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Vadodara, for­merly known as Bar­oda, is the third largest and most pop­u­lated city in the In­dian State of Gu­jarat, with a pop­u­la­tion of over 1 mil­lion af­ter Ah­mad­abad and Su­rat. Sit­u­ated on the banks of the Vish­wamitri, a river whose name is de­rived from the great saint Rishi Vish­wami­tra, the city is lo­cated south­east of Ahmed­abad, 139 km from the state cap­i­tal, Gand­hi­na­gar. The name Vadodara is de­rived from the old Banyan trees found largely in the city. Re­cently, Vadodara has been se­lected to be de­vel­oped as a ‘Smart City’ by the Cen­tral Gov­ern­ment. The city was once called ‘Chan­dana­vati’ af­ter its ruler Raja Chan­dan of Dor tribe of Ra­jputs, who wrested it from the Jains. The cap­i­tal had also an­other name ‘Vi­rak­shetra’ or ‘Vi­rawati’ (a land of war­riors). Later on, it was known as ‘Vad­pa­traka’ or ‘Vadodara’, which ac­cord­ing to tra­di­tion is a cor­rupt form of the San­skrit word ‘Va­to­dar’ mean­ing, ‘in the heart of the banyan tree’. It is now al­most im­pos­si­ble to as­cer­tain when the var­i­ous changes in the name were made; but early English trav­ellers and mer­chants men­tion the town as ‘Brodera’, and it is from this that the name ‘Bar­oda’ is de­rived. Again in 1974 the name changed to ‘Vadodara’. His­tor­i­cal and ar­chae­o­log­i­cal find­ings date this place back to the 9th cen­tury when it was a small town called Ankot­taka (present Akota) lo­cated on the right bank of the river Vish­vamitri. Ankot­taka was a fa­mous cen­tre of Jain­ism in the 5th and 6th cen­tury AD. Some of the Akota bronze im­ages can be seen in the Vadodara Mu­seum.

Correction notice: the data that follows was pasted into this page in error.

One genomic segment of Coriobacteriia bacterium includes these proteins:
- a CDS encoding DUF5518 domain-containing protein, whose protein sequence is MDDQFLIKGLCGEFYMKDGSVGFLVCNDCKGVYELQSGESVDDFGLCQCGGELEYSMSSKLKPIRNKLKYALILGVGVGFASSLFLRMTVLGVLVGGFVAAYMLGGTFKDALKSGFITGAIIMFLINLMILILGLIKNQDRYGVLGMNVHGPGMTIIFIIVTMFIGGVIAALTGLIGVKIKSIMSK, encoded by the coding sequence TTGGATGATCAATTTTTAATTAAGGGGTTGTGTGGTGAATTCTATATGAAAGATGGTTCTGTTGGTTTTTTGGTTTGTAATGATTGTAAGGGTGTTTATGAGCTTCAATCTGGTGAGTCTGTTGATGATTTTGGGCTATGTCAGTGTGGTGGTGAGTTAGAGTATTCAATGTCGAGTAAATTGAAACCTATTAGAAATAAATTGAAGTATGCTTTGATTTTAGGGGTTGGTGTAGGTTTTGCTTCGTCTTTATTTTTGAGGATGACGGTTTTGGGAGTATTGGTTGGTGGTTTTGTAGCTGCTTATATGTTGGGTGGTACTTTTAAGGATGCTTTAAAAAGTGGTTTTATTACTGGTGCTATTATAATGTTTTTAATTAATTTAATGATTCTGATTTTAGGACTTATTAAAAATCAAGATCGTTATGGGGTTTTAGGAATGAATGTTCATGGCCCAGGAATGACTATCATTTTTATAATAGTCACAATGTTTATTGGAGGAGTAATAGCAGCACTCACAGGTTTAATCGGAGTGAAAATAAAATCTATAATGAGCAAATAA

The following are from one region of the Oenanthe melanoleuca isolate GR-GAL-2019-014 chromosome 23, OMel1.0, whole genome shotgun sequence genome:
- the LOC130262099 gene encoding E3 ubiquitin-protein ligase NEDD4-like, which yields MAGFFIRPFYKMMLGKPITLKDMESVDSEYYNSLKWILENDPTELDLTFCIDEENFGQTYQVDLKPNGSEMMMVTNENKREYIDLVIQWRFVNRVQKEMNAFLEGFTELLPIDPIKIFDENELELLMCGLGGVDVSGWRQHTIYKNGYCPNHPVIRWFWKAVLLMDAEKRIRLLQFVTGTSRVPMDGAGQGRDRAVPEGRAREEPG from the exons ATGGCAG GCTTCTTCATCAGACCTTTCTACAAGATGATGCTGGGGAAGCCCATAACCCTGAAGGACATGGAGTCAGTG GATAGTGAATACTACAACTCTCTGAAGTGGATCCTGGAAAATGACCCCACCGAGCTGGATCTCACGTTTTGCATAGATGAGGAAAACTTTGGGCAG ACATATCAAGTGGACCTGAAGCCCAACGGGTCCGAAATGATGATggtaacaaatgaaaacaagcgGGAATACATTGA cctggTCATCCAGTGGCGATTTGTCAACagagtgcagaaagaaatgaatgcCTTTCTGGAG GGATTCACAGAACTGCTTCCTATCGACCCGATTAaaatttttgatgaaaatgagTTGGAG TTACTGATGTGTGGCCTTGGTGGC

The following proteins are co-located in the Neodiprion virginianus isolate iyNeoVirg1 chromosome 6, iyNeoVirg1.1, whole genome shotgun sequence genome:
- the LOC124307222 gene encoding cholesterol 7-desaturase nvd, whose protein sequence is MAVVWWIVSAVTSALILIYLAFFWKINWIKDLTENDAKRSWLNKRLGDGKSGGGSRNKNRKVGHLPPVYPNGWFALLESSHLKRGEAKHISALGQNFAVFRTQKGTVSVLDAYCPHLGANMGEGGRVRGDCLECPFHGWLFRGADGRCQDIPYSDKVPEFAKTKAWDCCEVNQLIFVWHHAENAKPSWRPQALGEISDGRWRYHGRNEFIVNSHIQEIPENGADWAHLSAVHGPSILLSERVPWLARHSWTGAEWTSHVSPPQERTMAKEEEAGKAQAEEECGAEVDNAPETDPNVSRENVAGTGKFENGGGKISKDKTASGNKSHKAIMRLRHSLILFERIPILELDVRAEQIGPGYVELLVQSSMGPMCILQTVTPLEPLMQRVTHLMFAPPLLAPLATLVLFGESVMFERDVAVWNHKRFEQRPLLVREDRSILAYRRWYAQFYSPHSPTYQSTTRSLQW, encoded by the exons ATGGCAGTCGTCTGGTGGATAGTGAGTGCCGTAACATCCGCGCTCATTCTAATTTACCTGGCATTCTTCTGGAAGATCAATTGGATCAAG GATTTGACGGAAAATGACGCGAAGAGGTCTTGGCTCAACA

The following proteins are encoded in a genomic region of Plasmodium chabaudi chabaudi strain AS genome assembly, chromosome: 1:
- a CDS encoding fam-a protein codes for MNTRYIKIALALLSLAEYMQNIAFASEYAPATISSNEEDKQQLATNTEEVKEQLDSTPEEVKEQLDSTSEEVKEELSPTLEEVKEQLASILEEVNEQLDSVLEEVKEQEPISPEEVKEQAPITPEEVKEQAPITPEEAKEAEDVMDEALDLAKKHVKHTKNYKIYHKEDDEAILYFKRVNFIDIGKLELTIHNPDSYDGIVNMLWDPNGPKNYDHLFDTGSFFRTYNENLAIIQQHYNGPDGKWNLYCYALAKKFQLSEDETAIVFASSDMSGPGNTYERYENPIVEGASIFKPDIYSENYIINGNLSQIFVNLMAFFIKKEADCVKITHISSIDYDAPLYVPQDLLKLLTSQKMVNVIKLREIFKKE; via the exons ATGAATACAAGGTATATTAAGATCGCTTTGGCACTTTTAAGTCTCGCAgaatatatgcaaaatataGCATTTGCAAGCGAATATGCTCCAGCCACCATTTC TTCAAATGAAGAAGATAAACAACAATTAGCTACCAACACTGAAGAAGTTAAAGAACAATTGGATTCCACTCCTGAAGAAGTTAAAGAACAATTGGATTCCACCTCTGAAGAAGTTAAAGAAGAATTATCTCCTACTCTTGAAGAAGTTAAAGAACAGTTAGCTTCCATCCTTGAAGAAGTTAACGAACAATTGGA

Dur­ing the days of the Bri­tish Raj, Bar­oda state was a Maratha Princely state ruled by the Royal Gaik­wad Dy­nasty, en­ti­tled to 21 Gun Salutes, and was one of the largest and rich­est In­dian Princely States. Since the era of Royal Gaek­wad fam­ily, Vadodara has been a hub of Arts, Lit­er­a­ture and Ar­chi­tec­ture, hence it has been be­stowed the ti­tle of ‘Kala Na­gari’. It is also known as the ‘Sayaji Na­gari’ or ‘Sayaji’s

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